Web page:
News of Belize from Belize First:
CURRENCY CRISIS WORSENS: Belize's currency crisis appears to be getting worse. The demand for U.S. dollars in Belize exceeds the supply, resulting in a weakening Belize dollar and concern among business owners that they will not be able to get U.S. currency to pay for imported items or for freight costs. There is renewed talk of devaluation of the Belize dollar which has been pegged to the U.S. dollar at 2 to 1 for many years.
In the last week of January, reportedly Continental Airlines and four shipping companies have complained to the Belize government that the shortage of U.S. dollars is hurting business. Some freight and shipping companies will now accept payment only in U.S. dollars. Belize businesses face difficulty in finding Belize dollars, however. Recently at least some branches of Atlantic Bank, one of five banks in Belize, stopped selling U.S. dollars.
On the gray market in Belize and border areas, currency traders are giving up to 2.40 Belize dollars for 1 U.S. dollar. Unconfirmed reports are that wealthier Belizeans who cannot convert their Belize dollars to hard currency are buying real estate, believing that the value of Belize property will track the value of the U.S. dollars, regardless of any declines in the value of the Belize dollar.
The Belize government seemingly has no clear plan to resolve the crisis. It has announced only that it will license casas de cambio, or currency exchange offices, to control the currency flows. Representatives of Belize's Central Bank, who occupy one of the fanciest new buildings in all of Belize, say that not all sectors of the Belize economy will have equal access to U.S. dollars. Those businesses involved in earning hard foreign currency may find it easier to legally get U.S. dollars than those more involved in "mere consumption," in the words of Central Bank Governor Keith Arnold.
The government also has asked hotel operators, a major source of hard currency receipts in Belize, to report monthly on foreign currency income.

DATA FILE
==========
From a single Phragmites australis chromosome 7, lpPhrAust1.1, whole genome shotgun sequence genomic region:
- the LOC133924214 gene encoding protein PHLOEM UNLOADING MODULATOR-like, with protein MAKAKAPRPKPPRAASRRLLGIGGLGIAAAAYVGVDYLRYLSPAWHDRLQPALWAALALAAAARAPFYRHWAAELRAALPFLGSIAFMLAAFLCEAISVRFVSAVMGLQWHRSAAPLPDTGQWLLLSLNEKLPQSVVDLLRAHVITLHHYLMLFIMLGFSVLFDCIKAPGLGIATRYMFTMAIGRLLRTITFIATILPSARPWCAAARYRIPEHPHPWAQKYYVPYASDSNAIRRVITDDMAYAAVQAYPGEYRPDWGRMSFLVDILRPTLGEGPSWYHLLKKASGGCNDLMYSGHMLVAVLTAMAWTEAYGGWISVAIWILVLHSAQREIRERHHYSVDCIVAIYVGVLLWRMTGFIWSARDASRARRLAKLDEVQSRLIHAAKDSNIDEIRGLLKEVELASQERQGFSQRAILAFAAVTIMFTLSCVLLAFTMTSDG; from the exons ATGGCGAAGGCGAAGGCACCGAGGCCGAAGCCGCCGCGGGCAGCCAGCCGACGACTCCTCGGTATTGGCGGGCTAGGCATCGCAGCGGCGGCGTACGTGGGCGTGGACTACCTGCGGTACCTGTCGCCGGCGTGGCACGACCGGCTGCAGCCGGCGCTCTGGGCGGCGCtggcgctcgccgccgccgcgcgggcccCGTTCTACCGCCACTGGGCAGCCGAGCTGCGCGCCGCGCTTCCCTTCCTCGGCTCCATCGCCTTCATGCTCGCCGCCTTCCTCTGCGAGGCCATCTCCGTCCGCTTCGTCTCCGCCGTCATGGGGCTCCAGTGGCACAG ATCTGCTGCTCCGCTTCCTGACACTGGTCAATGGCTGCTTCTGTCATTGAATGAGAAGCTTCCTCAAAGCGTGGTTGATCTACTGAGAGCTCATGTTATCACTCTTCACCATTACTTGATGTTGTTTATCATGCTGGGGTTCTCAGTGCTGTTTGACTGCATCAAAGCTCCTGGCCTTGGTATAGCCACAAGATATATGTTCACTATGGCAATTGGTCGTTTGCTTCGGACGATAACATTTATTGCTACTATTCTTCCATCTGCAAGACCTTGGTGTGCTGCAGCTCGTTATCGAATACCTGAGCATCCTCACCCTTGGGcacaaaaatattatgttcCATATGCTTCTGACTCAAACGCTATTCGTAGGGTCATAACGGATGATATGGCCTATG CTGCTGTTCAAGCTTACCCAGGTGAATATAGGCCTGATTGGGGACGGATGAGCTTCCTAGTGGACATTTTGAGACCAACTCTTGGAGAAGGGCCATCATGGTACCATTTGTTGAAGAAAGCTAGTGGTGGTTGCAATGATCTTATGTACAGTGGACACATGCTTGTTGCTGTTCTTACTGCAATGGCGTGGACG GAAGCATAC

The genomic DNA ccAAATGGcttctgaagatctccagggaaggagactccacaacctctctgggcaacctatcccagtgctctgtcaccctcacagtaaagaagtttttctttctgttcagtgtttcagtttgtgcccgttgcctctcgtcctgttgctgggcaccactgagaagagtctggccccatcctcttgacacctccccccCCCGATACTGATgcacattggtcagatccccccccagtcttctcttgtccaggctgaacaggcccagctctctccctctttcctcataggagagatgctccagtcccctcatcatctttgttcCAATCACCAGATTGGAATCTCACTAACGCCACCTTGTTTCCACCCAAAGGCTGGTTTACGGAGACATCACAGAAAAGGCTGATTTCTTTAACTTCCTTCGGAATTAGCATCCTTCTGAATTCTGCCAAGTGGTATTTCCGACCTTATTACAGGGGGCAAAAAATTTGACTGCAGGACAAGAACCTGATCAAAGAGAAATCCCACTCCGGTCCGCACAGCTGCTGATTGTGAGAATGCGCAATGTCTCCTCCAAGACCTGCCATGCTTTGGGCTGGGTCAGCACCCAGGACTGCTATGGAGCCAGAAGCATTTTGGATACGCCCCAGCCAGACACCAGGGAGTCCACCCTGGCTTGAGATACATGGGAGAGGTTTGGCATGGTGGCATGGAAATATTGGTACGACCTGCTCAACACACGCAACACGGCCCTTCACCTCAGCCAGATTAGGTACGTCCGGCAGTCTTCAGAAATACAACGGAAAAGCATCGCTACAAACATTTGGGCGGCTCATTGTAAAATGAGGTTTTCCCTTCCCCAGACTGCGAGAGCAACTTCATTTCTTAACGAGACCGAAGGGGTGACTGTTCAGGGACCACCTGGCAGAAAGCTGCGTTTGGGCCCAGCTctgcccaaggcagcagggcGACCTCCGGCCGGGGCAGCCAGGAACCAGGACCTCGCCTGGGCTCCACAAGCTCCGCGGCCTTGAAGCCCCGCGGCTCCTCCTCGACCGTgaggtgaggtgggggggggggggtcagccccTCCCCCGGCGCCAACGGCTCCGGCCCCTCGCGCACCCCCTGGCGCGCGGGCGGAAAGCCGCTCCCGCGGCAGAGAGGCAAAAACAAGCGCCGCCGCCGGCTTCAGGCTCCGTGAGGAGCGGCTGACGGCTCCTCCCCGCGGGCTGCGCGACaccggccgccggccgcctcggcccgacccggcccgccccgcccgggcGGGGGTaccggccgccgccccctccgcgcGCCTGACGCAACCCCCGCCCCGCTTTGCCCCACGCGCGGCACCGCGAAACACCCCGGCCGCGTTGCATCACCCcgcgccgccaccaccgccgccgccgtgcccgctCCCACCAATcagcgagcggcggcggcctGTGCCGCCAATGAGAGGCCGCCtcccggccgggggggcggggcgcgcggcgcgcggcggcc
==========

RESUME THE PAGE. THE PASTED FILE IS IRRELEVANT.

So far, the currency exchange problem has not affected tourists directly. Hotels, tour operators and others in the tourist industry continue to do business at the 2 to 1 rate. Thanks to imported products already in the pipeline, the shelves at most retail shops are well-stocked. Most visitors to Belize are unaware of the crisis.
CONFUSION REIGNS OVER PLANNED CHANGE IN TELEPHONE NUMBERS: If a hurricane, a currency crisis, a crime wave and a tourism slow-down in the aftermath of the terrorist attacks in the U.S. weren't enough, now Belize is facing a tempest in a telephone. In late January, Belize Telecommunications Ltd., the Belize telephone monopoly, sent letters to business customers. The letters indicated that, effective May 1, 2002, Belize would go to 7-digit dialing nationwide -- currently when dialing locally it is usually only necessary to dial the last four or five digits of a number -- and that the local area codes would change. For example, the local exchange area code for Ambergris Caye would change 026 to 226. from In some cases, the new numbering system would result in the telephone number changing, and in others, the last five digits would remain the same with only the first two digits changing.
With the coming deregulation of the telephone business in Belize, the Telecommunications Act appears to require BTL to implement a plan to designate one digit of Belize phone numbers for provider the customer chooses. Eliminating the area codes currently used by consumers, the new plan will soon replace the existing area code and five-digit telephone number with a uniform seven-digit number.
Though the change is only about two months away, BTL's public relations department has not provided the public or media with clear information about the changes. International directories, travel guidebooks and other publications published outside of Belize have not been advised of the changes or even what the new area codes will be. It is as yet unclear what impact this will have on calling to Belize, or to the businesses in Belize, such as hotels and tour operators, which depend on easy telecommunications.